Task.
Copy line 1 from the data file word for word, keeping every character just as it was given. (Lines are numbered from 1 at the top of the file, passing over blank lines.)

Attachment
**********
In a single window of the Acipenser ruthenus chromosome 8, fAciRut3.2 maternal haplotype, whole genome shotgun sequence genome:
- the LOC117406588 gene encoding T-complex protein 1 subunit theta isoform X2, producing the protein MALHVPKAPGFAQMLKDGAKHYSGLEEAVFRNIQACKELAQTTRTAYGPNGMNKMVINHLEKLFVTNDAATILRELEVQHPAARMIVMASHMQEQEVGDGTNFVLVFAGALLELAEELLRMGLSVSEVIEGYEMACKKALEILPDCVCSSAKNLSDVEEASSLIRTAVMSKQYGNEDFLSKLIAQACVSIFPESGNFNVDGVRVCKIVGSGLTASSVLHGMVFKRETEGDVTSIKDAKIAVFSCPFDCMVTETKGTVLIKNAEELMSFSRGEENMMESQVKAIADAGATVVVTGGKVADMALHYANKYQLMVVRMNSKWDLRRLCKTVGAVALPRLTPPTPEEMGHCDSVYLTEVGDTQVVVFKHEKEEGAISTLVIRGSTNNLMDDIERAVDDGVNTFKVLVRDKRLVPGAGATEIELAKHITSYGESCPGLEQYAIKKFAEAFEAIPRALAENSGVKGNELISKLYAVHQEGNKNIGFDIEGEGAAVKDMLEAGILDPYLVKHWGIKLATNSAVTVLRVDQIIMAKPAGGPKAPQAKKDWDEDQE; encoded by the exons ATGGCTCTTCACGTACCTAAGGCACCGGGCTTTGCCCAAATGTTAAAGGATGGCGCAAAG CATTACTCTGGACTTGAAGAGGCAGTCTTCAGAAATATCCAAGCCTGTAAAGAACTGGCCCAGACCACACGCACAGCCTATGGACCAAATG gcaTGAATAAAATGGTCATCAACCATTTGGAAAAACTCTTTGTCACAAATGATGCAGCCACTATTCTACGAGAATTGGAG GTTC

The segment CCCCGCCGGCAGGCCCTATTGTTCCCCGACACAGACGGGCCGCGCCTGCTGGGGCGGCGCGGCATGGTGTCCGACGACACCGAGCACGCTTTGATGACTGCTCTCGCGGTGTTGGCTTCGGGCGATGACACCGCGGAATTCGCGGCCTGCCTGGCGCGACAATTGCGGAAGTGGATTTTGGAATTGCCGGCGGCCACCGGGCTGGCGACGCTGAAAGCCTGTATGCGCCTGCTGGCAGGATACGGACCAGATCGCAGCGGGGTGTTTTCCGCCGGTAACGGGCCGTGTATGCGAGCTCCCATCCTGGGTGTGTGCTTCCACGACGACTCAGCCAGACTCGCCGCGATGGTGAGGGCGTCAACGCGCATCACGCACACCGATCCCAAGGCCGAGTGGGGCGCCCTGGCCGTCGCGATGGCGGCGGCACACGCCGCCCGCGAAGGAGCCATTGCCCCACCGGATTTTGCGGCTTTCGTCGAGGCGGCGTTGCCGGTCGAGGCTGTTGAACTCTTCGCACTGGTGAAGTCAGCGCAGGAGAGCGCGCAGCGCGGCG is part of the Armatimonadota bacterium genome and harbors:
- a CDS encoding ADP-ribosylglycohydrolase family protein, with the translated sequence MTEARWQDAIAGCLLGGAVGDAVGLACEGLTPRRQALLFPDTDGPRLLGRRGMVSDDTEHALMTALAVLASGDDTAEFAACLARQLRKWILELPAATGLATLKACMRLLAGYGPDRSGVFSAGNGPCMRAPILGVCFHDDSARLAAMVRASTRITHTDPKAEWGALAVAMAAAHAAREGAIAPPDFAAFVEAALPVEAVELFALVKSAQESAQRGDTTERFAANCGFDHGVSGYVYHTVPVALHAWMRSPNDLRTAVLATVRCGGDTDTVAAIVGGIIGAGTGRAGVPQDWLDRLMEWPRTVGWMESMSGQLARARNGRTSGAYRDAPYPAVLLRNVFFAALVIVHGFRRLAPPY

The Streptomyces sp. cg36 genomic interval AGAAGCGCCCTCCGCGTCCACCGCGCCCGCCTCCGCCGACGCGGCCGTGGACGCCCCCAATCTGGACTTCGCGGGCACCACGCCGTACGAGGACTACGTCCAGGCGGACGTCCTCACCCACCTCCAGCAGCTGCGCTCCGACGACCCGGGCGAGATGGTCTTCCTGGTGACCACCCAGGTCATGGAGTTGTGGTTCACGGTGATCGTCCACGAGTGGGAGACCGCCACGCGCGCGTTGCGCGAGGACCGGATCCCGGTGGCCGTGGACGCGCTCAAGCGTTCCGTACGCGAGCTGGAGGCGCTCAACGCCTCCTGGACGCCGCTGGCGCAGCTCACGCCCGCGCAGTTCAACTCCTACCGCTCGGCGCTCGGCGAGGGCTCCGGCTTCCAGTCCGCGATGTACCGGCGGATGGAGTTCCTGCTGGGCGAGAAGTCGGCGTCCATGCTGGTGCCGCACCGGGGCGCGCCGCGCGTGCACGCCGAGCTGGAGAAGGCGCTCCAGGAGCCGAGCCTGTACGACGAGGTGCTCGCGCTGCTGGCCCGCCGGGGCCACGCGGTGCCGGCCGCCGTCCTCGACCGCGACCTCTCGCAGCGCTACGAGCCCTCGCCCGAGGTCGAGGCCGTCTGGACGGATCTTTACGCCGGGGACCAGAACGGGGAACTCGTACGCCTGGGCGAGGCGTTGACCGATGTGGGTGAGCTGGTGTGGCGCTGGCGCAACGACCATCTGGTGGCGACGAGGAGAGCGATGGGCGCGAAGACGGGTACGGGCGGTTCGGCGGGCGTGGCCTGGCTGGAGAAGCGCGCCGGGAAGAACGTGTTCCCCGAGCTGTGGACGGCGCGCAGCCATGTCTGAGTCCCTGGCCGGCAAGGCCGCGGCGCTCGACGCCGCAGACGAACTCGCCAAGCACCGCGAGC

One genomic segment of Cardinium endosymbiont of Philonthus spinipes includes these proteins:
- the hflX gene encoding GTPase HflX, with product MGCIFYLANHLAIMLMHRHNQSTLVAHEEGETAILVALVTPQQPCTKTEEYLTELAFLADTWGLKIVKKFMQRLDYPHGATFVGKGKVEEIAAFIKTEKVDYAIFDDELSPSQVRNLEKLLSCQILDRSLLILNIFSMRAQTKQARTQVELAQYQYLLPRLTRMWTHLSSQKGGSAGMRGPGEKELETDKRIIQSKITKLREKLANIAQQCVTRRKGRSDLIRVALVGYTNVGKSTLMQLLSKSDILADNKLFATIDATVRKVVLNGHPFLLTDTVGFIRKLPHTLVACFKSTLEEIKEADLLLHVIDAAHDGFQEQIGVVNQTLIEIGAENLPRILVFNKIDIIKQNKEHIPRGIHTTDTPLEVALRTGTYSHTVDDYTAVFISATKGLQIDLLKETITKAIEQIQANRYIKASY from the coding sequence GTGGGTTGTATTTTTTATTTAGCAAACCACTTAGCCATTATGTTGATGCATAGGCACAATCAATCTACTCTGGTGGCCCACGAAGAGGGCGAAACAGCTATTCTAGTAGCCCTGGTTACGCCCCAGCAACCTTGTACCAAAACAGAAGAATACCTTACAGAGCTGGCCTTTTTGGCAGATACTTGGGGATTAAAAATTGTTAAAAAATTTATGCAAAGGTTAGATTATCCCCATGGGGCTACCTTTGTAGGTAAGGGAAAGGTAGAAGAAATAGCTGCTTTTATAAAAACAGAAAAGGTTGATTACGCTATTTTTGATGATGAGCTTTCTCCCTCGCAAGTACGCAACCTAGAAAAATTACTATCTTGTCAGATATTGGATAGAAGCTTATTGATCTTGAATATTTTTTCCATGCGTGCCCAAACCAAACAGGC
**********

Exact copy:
In a single window of the Acipenser ruthenus chromosome 8, fAciRut3.2 maternal haplotype, whole genome shotgun sequence genome: